Modern Psychotherapy and Buddhist Thought

Essay, 2011

17 Pages, Grade: 2.1


Critical Compassion: the Role of Self-Compassion in Healing the Inner Critic

Modern Psychotherapy and Buddhist Thought

This paper will explore the psychological concept of the inner critic and trace its roots in the work of Jung and his concept of the Shadow. The pioneering work on self-compassion in therapy and cognitive behavioral therapy will be examined and its roots in the beliefs and practices of Buddhism will be demonstrated.

Critical Compassion: the Role of Self-Compassion in Healing the Inner Critic

“Your own worst enemy cannot harm you as much as your own unguarded thoughts.” Ancient Buddhist proverb.

An Ironman triathlete finishes his latest race 5 minutes under typical time and tells himself: I’ll never be good at this. I’m so weak. Why can’t I be stronger?

A young woman gets accepted into UCLA’s distinguished nursing school program and her first reaction is: They must have made a mistake.

A graduate school student in the last six months of her program sits down to begin her final research paper and thinks to herself: I can’t do this. I don’t deserve to be awarded a degree.

There is a certain psychological struggle that as a budding therapist I am finding present in nearly all of my clients in some way, shape or form. This struggle is that of the Inner Critic, and its roots penetrate deep within the human psyche. The term “Inner Critic” is not unbeknown in our society. Even those outside the field of psychology and self-growth will reference their ‘Inner Critic’ in casual conversation. The whole concept of the inner critic has been popularized and references to it can be found in books on self-help and diets. Albers (2008, p.144) describes the Inner Critic thus:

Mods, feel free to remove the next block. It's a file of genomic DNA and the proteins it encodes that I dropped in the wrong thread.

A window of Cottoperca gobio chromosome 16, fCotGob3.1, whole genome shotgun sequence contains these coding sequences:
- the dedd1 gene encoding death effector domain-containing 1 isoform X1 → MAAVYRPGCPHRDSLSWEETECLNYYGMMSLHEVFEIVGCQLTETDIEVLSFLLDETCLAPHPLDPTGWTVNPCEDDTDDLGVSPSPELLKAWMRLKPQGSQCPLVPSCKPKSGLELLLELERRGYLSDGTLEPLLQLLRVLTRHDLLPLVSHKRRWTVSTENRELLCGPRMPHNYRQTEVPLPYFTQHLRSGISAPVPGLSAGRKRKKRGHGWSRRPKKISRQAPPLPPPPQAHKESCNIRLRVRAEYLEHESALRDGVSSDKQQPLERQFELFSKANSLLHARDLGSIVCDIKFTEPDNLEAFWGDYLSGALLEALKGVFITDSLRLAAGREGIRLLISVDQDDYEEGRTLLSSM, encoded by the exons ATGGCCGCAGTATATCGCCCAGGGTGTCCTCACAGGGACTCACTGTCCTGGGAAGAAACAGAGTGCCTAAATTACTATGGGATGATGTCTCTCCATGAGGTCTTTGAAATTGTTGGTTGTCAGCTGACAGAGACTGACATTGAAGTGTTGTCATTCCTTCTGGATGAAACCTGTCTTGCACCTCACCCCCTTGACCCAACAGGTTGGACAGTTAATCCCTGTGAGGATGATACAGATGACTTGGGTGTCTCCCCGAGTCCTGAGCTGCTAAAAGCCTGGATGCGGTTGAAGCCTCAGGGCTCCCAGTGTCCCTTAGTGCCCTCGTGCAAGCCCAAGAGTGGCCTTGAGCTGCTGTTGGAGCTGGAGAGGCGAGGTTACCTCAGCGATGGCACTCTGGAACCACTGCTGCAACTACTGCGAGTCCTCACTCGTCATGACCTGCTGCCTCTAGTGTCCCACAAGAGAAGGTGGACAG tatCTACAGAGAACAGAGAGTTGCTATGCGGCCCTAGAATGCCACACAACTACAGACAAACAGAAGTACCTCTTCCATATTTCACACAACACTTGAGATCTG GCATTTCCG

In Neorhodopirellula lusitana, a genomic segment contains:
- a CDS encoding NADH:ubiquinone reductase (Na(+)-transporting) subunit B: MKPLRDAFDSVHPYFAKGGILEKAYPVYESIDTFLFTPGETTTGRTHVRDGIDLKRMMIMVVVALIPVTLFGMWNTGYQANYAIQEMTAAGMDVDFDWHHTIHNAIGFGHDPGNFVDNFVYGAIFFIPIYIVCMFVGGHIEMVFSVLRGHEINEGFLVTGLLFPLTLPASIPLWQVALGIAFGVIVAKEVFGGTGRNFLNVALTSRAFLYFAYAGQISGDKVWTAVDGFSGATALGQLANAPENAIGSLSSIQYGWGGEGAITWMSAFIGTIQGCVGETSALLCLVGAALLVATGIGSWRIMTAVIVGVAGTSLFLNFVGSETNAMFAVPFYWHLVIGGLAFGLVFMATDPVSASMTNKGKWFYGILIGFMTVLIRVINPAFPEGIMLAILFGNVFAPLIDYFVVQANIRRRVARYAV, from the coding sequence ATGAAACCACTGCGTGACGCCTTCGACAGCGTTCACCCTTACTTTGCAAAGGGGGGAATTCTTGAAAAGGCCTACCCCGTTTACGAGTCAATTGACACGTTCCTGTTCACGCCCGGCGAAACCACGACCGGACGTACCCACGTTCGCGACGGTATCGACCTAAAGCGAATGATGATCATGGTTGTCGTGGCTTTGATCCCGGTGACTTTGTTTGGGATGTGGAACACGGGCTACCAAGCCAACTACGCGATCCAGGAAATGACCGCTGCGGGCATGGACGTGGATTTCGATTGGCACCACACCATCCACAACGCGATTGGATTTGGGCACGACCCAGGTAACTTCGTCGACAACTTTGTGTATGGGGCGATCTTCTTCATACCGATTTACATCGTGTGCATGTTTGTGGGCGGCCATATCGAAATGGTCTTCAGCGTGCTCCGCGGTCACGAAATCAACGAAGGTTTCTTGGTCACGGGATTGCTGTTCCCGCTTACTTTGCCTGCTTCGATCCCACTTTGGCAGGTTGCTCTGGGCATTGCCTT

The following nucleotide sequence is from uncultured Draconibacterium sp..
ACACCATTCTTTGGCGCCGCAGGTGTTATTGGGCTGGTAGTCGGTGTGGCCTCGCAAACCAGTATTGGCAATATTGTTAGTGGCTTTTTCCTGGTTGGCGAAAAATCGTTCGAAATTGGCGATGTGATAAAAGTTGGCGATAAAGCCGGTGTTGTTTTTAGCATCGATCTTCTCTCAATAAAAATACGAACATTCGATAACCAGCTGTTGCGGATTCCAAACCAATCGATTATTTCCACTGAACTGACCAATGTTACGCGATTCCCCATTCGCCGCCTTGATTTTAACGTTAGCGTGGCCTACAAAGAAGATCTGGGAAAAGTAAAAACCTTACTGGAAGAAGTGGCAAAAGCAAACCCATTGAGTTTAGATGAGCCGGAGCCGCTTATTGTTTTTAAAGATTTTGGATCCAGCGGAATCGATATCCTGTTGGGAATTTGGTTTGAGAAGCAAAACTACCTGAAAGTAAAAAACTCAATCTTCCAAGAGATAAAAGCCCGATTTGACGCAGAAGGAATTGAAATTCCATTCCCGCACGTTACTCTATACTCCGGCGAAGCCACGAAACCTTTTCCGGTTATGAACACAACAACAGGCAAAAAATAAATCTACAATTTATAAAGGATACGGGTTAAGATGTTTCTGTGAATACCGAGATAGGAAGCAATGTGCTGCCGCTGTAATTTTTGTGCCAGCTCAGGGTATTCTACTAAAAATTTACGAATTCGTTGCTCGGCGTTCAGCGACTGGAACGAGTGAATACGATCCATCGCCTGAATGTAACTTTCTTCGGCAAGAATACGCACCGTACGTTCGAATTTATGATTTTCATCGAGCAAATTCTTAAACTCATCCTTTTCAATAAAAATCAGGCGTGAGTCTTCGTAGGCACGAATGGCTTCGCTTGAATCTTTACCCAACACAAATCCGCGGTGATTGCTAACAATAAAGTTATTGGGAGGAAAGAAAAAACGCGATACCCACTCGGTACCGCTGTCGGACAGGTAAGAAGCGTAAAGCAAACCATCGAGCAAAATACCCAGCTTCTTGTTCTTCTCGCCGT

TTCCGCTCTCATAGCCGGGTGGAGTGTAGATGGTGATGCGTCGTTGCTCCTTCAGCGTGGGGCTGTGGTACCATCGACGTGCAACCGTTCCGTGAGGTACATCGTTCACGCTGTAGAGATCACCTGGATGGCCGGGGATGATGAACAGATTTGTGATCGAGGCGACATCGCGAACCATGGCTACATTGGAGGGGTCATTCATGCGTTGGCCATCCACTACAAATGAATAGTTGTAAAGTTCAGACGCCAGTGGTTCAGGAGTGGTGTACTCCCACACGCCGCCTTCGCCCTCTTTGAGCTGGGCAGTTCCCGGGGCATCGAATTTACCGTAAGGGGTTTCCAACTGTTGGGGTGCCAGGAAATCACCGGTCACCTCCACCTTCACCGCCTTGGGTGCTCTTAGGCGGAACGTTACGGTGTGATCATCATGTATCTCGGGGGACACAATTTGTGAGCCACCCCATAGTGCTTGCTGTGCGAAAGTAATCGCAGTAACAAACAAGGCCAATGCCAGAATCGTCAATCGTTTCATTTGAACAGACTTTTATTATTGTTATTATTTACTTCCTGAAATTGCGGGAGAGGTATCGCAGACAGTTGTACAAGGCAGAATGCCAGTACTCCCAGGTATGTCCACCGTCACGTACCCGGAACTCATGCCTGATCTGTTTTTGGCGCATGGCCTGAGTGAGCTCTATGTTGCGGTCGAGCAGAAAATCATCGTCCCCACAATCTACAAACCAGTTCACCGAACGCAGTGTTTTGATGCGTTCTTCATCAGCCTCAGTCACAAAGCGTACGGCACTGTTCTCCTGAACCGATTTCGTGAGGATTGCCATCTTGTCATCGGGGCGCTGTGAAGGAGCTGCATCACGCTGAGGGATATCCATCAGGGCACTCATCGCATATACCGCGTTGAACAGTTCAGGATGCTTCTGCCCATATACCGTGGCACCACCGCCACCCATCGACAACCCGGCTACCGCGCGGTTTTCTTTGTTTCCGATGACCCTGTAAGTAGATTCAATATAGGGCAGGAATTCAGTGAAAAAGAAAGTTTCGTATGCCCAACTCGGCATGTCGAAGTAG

We all have a little inner critic that lives in our heads…. The voice might be called a “mindless critic” when these thoughts are automatic, springing to mind without any effort, or when the thoughts take place below your awareness. you are thinking mindlessly when you aren’t really paying attention to the thoughts, but they are influencing your reactions like a backseat driver.

Yet for the widespread awareness that the inner critic concept receives and the amount of attention that has been focused on combating the critic, it remains (for the most part) a pervasive, painful and damaging function within the individual. The effects of an unchallenged Inner Critic can have rippling effects on an individual’s regard for their very identity, which in turn effects how one shows up for themselves and for others in their daily life.

As a final research topic of exploration, I have chosen to explore the Inner Critic due to its clear prevalence in the lives of my clients, but also for its presence in my own personal life, which has often kept me from realizing a dream or finishing a project. For as long as I can remember I have heard friends and family say to me: “David, you are so hard on yourself!” It wasn’t until I began my own psychotherapeutic work that I was able to see the truth in these claims and to concern myself with how to dampen the Critic’s voice. Of great surprise and interest to me was the discovery that at the root of healing Inner Critic wounding is critical compassion: the instrument of self-compassion.

Taking a historical view of psychology it is possible to argue that the root of the concept of the Inner Critic lies in the work of Jung and is related, although not the same as Jung’s concept of the Shadow. Young-Eisendrath and Dawson (2008, p.98) write of

… that unwelcome side of our nature that Jung calls the shadow. This is made up of all the tendencies, motives and characteristics that we have barred from consciousness, whether deliberately or not. The admission of the shadow is the sine qua non of individuation.